Tour de France: Essential lessons of teamwork

What makes cycling so unique and relatable to business is that each team comprises of different types of riders who make first place possible. Some are specifically employed for their speed and some for their rare ability to climb mountains, much like the range of skills any workforce no doubt has. But it is within their capabilities that create the gap a team leader needs to push ahead of the game.

Jim Blasingame describes it incredibly well in a blog, stating that “competing in the Tour is like running a marathon while simultaneously playing a chess match, so each member has to understand his role in the overall strategy.”

Each stage has a distinct challenge, be it terrain or distance covered, but the fact remains that each leg requires different skills. And while some riders are good in all areas, others specialise in one. Likewise, you need to find a team that compliment’s one another’s skills.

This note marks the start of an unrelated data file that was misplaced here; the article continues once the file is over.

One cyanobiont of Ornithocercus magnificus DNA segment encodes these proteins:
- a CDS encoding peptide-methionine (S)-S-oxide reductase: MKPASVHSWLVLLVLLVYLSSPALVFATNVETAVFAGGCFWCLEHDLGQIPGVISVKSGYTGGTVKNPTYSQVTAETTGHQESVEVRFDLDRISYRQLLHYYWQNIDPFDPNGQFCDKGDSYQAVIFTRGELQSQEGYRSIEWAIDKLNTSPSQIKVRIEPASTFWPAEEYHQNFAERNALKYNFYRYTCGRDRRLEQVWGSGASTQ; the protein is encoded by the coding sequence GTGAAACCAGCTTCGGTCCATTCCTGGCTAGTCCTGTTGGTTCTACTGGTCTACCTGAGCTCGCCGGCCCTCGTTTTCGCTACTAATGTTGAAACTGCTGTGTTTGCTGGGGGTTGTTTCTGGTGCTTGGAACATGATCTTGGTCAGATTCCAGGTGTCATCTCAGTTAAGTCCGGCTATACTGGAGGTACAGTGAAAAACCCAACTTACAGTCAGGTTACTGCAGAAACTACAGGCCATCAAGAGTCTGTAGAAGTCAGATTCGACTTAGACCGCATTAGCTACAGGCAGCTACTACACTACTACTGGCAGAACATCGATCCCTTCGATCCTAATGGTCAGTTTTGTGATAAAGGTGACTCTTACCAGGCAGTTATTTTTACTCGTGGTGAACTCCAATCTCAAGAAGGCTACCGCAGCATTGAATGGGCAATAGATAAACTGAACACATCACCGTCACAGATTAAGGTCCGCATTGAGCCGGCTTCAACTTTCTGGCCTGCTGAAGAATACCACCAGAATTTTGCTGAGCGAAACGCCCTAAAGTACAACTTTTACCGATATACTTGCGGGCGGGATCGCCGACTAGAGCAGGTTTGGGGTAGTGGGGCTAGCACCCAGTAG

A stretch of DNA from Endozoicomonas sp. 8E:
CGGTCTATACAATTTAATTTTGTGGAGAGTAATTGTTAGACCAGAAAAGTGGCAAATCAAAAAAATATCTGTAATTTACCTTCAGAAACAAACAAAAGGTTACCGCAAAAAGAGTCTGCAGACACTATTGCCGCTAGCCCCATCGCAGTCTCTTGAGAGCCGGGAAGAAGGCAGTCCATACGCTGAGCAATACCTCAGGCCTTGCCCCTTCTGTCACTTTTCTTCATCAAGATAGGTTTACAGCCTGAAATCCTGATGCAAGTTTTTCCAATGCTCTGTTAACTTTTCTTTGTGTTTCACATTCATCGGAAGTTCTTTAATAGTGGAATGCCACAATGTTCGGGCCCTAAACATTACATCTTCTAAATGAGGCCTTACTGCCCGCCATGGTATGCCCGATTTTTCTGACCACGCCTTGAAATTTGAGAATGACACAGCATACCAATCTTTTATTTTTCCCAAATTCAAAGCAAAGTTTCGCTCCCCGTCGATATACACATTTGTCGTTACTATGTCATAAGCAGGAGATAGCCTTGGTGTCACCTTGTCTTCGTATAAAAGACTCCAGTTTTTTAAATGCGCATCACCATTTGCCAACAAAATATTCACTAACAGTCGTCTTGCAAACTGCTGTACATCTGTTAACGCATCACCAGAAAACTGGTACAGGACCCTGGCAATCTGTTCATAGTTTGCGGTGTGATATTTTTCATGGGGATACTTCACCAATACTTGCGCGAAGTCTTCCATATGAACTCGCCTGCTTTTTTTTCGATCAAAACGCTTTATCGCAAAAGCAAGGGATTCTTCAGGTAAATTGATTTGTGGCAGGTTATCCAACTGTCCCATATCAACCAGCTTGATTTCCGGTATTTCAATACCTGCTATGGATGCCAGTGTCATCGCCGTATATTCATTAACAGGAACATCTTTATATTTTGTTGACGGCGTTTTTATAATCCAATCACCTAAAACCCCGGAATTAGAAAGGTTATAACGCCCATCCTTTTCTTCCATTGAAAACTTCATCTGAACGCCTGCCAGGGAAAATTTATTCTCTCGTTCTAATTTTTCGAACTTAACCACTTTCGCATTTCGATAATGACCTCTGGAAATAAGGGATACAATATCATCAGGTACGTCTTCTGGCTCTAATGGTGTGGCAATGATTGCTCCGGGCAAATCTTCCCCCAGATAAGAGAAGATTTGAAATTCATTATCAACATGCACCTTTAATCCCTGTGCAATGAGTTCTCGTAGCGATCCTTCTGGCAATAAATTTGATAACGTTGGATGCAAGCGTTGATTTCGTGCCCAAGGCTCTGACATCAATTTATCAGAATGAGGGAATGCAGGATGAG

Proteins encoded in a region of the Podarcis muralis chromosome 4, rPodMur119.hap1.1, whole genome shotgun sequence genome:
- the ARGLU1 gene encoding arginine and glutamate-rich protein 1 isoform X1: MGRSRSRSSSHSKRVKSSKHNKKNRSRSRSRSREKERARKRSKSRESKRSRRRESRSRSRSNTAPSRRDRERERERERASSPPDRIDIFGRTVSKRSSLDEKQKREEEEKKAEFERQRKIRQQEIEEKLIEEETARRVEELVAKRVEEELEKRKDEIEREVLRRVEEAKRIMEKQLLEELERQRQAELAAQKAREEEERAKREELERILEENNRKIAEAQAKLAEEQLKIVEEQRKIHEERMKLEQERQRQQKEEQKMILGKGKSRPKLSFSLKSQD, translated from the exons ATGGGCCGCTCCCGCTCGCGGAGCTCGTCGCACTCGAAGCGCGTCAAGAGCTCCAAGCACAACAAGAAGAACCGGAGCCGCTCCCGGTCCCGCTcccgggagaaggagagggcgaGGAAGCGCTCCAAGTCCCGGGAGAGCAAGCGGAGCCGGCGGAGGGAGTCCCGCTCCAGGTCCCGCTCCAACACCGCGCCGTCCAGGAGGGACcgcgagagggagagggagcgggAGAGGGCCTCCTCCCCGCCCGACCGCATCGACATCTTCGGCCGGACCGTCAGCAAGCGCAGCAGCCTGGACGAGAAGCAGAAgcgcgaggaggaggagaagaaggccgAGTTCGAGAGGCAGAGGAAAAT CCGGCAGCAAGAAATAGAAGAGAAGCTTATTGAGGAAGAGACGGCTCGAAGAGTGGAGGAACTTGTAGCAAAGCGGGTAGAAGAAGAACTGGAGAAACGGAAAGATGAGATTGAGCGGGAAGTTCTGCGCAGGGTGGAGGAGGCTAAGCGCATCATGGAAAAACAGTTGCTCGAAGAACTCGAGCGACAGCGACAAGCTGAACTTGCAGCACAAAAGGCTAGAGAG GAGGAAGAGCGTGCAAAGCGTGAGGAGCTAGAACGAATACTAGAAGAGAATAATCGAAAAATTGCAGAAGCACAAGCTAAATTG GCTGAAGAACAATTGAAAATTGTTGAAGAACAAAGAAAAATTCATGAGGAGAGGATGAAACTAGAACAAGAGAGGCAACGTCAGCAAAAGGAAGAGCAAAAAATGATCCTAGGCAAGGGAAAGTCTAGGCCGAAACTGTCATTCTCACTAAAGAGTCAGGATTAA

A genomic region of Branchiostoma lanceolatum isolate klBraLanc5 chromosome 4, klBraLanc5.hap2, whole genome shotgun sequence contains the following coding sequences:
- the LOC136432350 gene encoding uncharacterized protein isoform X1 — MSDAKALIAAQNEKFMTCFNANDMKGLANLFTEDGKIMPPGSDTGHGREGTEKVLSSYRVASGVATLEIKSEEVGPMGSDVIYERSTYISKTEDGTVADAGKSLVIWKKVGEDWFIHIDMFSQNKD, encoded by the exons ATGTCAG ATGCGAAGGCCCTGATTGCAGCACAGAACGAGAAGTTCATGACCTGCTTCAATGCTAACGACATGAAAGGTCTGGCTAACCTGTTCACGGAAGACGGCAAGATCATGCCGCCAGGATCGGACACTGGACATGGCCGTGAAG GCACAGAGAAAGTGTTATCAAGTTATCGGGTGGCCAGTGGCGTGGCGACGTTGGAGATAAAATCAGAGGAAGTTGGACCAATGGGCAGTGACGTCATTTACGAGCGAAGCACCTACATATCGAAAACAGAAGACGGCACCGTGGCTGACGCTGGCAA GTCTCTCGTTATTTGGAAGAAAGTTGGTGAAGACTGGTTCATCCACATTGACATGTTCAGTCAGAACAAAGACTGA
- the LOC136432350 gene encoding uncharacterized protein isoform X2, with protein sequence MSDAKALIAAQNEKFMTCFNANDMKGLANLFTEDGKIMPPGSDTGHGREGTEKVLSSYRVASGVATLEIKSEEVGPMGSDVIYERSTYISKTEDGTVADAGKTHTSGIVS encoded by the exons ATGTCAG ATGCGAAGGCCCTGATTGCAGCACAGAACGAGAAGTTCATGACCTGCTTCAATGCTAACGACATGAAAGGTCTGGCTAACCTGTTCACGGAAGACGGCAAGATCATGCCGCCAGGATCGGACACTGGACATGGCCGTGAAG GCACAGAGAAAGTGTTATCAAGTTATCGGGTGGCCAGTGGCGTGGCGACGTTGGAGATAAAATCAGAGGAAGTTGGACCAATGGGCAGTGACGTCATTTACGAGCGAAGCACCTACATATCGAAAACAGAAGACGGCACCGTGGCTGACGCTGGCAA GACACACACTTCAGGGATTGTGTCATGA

After all, role diversity as just as important to the success of the team. What happens on mountain terrain when your team is only made up of sprinters?

The key, however, is to make sure everyone knows what their role within the ‘race’ entails. It is crucial to let them know from the get go.

This also includes who the leader of the team really is. Lets not forget the controversy of the 2009 TdF where both Armstrong and Contador were convinced they were team leaders. It ended up splitting the team and confusing riders as to who they were supposed to protect.

The main ethos behind any cycling team is: trust, respect and the ability to work as one mechanism.

This was made evident by Kittel’s speech yesterday, where he said repeatedly ‘we’ – even though he had crossed the finish line by himself.

Essentially, members of the group know their leader and the leader knows the importance of the group.

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